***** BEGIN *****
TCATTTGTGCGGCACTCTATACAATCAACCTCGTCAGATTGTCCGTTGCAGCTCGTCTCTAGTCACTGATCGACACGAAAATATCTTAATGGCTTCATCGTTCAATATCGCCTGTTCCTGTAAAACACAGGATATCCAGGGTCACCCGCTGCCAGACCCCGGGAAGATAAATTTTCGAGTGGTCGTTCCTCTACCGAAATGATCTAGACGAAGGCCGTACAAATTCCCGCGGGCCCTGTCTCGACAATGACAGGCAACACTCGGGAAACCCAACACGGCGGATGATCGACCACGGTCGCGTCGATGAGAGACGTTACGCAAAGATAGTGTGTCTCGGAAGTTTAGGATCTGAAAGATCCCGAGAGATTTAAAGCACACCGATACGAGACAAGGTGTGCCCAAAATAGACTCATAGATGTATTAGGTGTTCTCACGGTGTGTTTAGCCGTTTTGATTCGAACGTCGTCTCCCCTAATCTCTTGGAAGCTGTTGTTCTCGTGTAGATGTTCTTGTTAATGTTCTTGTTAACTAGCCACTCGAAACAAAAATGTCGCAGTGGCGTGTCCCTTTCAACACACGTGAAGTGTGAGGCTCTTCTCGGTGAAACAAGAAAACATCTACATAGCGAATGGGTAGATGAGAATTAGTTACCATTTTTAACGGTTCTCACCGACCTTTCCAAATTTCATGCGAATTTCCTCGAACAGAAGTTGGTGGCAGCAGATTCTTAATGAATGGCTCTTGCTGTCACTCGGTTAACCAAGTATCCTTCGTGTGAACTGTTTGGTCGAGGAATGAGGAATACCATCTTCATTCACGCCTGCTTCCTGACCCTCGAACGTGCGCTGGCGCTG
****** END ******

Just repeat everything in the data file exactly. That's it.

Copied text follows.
TCATTTGTGCGGCACTCTATACAATCAACCTCGTCAGATTGTCCGTTGCAGCTCGTCTCTAGTCACTGATCGACACGAAAATATCTTAATGGCTTCATCGTTCAATATCGCCTGTTCCTGTAAAACACAGGATATCCAGGGTCACCCGCTGCCAGACCCCGGGAAGATAAATTTTCGAGTGGTCGTTCCTCTACCGAAATGATCTAGACGAAGGCCGTACAAATTCCCGCGGGCCCTGTCTCGACAATGACAGGCAACACTCGGGAAACCCAACACGGCGGATGATCGACCACGGTCGCGTCGATGAGAGACGTTACGCAAAGATAGTGTGTCTCGGAAGTTTAGGATCTGAAAGATCCCGAGAGATTTAAAGCACACCGATACGAGACAAGGTGTGCCCAAAATAGACTCATAGATGTATTAGGTGTTCTCACGGTGTGTTTAGCCGTTTTGATTCGAACGTCGTCTCCCCTAATCTCTTGGAAGCTGTTGTTCTCGTGTAGATGTTCTTGTTAATGTTCTTGTTAACTAGCCACTCGAAACAAAAATGTCGCAGTGGCGTGTCCCTTTCAACACACGTGAAGTGTGAGGCTCTTCTCGGTGAAACAAGAAAACATCTACATAGCGAATGGGTAGATGAGAATTAGTTACCATTTTTAACGGTTCTCACCGACCTTTCCAAATTTCATGCGAATTTCCTCGAACAGAAGTTGGTGGCAGCAGATTCTTAATGAATGGCTCTTGCTGTCACTCGGTTAACCAAGTATCCTTCGTGTGAACTGTTTGGTCGAGGAATGAGGAATACCATCTTCATTCACGCCTGCTTCCTGACCCTCGAACGTGCGCTGGCGCTG